MOSS BLUFF, Texas (AP) _ A second explosion in less than 24 hours rocked a burning underground gas storage facility early Friday, prompting authorities to expand an evacuation zone around the site.
The fire at Duke Energy's Moss Bluff natural gas facility intensified overnight, an official said. The second explosion was reported at 1:15 a.m. and was seen as far as 20 miles away, witnesses said.
No injuries were reported.
Authorities had decided to let the fire ignited in the first explosion Thursday burn itself out, a process they said would take several days. The explosion was blamed on leaking gas.
The second explosion Friday morning happened because the fire caused a valve to give way on top of the storage cavern, said Danny Gibbs, a spokesman for Charlotte, N.C.-based Duke Energy.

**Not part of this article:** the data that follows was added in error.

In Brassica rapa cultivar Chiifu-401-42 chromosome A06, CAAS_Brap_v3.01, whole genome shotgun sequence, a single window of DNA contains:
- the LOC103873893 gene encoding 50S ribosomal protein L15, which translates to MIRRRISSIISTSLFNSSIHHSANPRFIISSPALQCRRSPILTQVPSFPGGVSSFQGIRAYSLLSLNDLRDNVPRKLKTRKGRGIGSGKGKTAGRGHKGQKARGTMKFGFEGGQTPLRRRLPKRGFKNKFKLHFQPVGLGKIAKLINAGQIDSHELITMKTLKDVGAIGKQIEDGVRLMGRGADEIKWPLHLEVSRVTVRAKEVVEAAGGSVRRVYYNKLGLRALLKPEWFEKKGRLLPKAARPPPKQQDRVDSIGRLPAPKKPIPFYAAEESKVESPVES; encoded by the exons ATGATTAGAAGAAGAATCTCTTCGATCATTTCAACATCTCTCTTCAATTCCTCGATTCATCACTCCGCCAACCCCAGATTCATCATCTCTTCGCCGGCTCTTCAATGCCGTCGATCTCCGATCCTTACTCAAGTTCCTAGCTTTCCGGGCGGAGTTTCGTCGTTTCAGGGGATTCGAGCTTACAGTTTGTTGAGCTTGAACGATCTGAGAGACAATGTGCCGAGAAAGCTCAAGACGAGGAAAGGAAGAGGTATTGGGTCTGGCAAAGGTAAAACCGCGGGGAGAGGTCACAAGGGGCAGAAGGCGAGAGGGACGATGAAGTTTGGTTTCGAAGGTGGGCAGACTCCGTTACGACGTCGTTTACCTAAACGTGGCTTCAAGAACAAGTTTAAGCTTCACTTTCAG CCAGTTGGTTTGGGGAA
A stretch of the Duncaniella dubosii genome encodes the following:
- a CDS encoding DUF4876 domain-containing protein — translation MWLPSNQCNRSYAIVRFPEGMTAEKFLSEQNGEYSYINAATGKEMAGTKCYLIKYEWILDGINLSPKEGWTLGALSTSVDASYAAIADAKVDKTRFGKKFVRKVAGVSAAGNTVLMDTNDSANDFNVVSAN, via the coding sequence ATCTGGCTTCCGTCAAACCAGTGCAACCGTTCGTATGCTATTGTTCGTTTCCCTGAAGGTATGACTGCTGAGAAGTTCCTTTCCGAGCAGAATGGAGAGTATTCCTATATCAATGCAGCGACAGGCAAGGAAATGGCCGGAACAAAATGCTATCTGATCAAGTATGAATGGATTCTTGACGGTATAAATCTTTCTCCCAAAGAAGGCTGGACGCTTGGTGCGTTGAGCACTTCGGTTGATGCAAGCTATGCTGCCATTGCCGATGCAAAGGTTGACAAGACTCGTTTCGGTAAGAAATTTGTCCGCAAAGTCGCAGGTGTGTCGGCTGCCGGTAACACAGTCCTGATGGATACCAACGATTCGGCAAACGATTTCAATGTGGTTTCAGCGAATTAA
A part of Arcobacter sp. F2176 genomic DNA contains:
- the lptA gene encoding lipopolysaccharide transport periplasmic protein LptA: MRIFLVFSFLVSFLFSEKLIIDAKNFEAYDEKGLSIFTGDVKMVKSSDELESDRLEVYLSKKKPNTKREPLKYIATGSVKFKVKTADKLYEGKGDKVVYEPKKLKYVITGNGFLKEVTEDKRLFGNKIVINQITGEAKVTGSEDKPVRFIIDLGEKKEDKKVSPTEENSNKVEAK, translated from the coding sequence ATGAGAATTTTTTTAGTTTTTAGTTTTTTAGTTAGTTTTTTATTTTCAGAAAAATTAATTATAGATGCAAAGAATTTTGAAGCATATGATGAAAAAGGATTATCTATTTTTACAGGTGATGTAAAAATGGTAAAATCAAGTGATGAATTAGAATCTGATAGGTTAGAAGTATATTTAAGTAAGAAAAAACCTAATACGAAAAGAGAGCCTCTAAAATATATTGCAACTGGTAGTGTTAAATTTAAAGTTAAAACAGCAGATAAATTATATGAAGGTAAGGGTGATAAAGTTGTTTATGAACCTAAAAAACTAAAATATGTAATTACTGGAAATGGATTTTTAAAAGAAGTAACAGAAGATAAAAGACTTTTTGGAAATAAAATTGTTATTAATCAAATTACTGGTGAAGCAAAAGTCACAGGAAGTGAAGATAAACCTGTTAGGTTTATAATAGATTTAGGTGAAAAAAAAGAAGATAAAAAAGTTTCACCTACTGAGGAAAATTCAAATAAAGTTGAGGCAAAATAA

Everyone within a three-mile radius of the facility was being evacuated, and additional shelters were being set up, authorities said. The first explosion had prompted evacuations within a one-mile radius in the sparsely populated area about 40 miles northeast of Houston.
Authorities called in experts at capping blown-out wells to examine how to cool down and control the fire.
The first blast about 4 a.m. Thursday sent flames 150 to 200 feet into the air. An employee making his rounds at the time escaped unharmed, said sheriff's Capt. Bill Tidwell.
Workers shut off the supply of gas feeding the underground storage cavern, which holds 6 billion cubic feet.
They said two adjacent storage caverns were not ignited and Tidwell said authorities did not consider the fire a threat to them.
Moss Bluff is a sparsely populated area about 40 miles northeast of Houston. The area is dotted with manmade caverns inside salt domes, which are the world's largest storage site for explosive hydrocarbons. One underground gas leak in 1980 forced 72 families from their homes in nearby Mont Belvieu for almost five months.